LifeLock's dubious fraud-prevention service is attracting more flak, this time from disgruntled customers in three US states who say it fails to provide the comprehensive protection its CEO and high-profile pitchman claims. The lawsuits, filed by individuals from Maryland, New Jersey and West Virginia, take issue with LifeLock …
Putting it about a bit
To be expected...
Here ya go here's my full name and Nat Ins #
I do not know much about Lifelock, but I presume one would have to give them some personal information in order for them to clock any abuse of ones identity. In which case one exposes more personal info to yet another database that may or may not be ripe for compromise. As far as ID theft is concerned, I think security through obscurity is a pretty strong argument.
...scooped by CNN.com to the tune of 8 hours? I'm disappointed in you!
Geez David Wiernicki
Where do you think CNN.com got the story? From the same AP reporter credited. Do feel free to think before commenting in the future.
Any my SSN is...
000-00-0001 - Oh, sorry that was Jack Benny's number. Now try to get something with that one.
p.s. Jack Benny died many years ago, and was known for being a tightwad, and being old. As the skit goes he is confronted with "Your money, or your life", to which he ponders for a bit trying to decide.
As far as using a service like the one mentioned, why pay $19.95 for something you can do yourself (for free!).
Identity theft, UK style
(recycled from January)
How many of these guys are getting paid by Experian to file these suits? Experian has already said that LifeLock is causing a major cost to them with the fraud alerts. All they do is place a fraud alert on your credit info, and then renew it every 90 days. If fraud occurs, it just goes to show that Experian is not follow US Federal law regarding fraud alerts. A fraud alert is supposed to prevent any new credit from being issued. It is supposed to automatically inform the victim that a credit inquiry has been initiated against his credit, and it is supposed to PREVENT creditors from getting the info that a reasonable company would require to issue new credit. If Experian is still releasing that info, or the issuing company if issuing credit with a fraud alert on the account without verifying the applicant, then LifeLock's not the one at fault (although Experian will tell you it is because of all the false alarms LifeLock is placing) As for a drivers license, in the US most states will check if you have a Social Security Number, and that it matches the name provided, but nothing beyond that. It's no surprise that someone got a fake ID issued using the guy's SS#.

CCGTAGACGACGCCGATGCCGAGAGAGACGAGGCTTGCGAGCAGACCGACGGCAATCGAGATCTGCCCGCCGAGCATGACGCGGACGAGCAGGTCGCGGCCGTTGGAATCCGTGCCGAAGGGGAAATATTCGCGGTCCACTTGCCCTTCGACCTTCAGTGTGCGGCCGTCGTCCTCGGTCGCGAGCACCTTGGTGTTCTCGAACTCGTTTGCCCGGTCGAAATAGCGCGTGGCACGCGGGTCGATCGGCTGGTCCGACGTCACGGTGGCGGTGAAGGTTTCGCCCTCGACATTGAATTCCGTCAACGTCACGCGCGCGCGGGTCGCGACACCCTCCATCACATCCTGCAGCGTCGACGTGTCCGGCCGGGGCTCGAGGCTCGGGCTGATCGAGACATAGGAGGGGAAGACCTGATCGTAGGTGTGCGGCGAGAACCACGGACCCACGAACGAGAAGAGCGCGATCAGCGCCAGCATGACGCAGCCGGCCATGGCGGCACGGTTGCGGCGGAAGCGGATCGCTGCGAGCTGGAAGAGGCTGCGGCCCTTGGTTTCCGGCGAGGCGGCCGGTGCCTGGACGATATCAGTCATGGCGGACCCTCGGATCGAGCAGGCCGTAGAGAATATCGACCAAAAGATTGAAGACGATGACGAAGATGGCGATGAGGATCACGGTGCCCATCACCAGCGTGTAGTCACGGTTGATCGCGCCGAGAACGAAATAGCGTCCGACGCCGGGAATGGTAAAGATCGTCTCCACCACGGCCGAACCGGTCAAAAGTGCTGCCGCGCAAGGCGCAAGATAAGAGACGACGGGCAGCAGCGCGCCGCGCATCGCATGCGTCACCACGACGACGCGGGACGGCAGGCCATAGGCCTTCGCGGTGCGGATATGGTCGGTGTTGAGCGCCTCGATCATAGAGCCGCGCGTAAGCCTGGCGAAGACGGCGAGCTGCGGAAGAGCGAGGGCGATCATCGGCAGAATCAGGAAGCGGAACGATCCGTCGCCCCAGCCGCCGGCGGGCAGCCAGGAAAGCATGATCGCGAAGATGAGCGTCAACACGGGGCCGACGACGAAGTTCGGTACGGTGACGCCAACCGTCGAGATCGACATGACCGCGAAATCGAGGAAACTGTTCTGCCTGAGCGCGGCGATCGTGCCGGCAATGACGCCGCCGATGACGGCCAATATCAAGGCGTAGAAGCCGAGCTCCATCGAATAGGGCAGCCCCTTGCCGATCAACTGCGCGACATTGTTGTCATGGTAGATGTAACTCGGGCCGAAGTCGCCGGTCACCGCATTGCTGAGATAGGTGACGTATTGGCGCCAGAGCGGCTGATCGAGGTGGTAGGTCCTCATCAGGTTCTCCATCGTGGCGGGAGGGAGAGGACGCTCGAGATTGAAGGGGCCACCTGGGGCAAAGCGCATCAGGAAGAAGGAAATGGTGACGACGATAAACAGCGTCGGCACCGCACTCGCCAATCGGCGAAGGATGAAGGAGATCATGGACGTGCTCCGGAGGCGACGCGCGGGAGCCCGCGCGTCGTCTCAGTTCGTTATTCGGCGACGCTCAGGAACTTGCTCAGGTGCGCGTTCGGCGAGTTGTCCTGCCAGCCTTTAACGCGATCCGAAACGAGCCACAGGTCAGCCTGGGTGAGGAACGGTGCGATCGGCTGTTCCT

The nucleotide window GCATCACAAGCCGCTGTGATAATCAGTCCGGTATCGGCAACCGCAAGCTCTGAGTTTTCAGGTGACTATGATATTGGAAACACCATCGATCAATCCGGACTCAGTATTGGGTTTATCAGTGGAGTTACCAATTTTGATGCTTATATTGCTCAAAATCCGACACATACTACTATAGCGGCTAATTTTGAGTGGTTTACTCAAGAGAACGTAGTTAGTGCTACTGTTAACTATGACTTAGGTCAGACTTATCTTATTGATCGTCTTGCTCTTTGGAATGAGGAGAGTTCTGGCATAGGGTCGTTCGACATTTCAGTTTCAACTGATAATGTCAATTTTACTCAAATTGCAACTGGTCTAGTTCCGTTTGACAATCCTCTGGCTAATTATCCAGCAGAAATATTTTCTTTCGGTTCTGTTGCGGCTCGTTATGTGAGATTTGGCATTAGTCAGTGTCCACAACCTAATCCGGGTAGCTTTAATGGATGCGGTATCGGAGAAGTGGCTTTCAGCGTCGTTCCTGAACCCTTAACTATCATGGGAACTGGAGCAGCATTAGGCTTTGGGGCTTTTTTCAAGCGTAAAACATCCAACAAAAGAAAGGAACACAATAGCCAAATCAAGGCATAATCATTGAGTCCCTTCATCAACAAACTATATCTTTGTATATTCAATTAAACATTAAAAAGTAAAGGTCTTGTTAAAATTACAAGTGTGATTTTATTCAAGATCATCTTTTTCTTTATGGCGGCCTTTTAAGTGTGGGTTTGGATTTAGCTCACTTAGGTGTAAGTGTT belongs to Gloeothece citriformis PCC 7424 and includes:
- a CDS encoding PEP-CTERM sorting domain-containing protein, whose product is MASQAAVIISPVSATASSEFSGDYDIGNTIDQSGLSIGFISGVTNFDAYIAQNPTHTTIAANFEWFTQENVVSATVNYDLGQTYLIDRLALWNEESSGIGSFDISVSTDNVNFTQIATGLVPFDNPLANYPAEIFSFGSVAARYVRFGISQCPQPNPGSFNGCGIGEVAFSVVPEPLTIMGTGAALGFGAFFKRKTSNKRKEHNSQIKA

Try reading LifeLock's website. They ADMIT that mst of their services you can do yourself for free. One of they things that your $10/month buys you is monitoring of known ID trader sites for your info. Plus, IF somehow something happens, they will spend up to one million dollars to fix it. The only complaint that these guys would really have would be IF something went wrong, and LifeLock didn't spend the dosh to fix it.
Personally, I bet these guys have some financial stake in Experian or another Credit reporting agency, and this is their way of trying to get the courts to bully a company.
Protection from fraud?
Courtesy of thedailywtf, free lifelock accounts for all.
Simply go to https://secure.lifelock.com/enrollmentform.aspx and enter ' OR 1 = 1 OR ' (with the quotes) to get an account costing $0.00
Re: Protection from fraud?
Thanks system, nice tip.
However I had already got the tip from little Bobby Tables
Not all fraud
is credit related. The article mentions driver's licenses as an example of this. Additionally, Experian is not the only credit information group - so even if they're doing everything perfectly, it won't necessarily prevent new credit being issued in your name.
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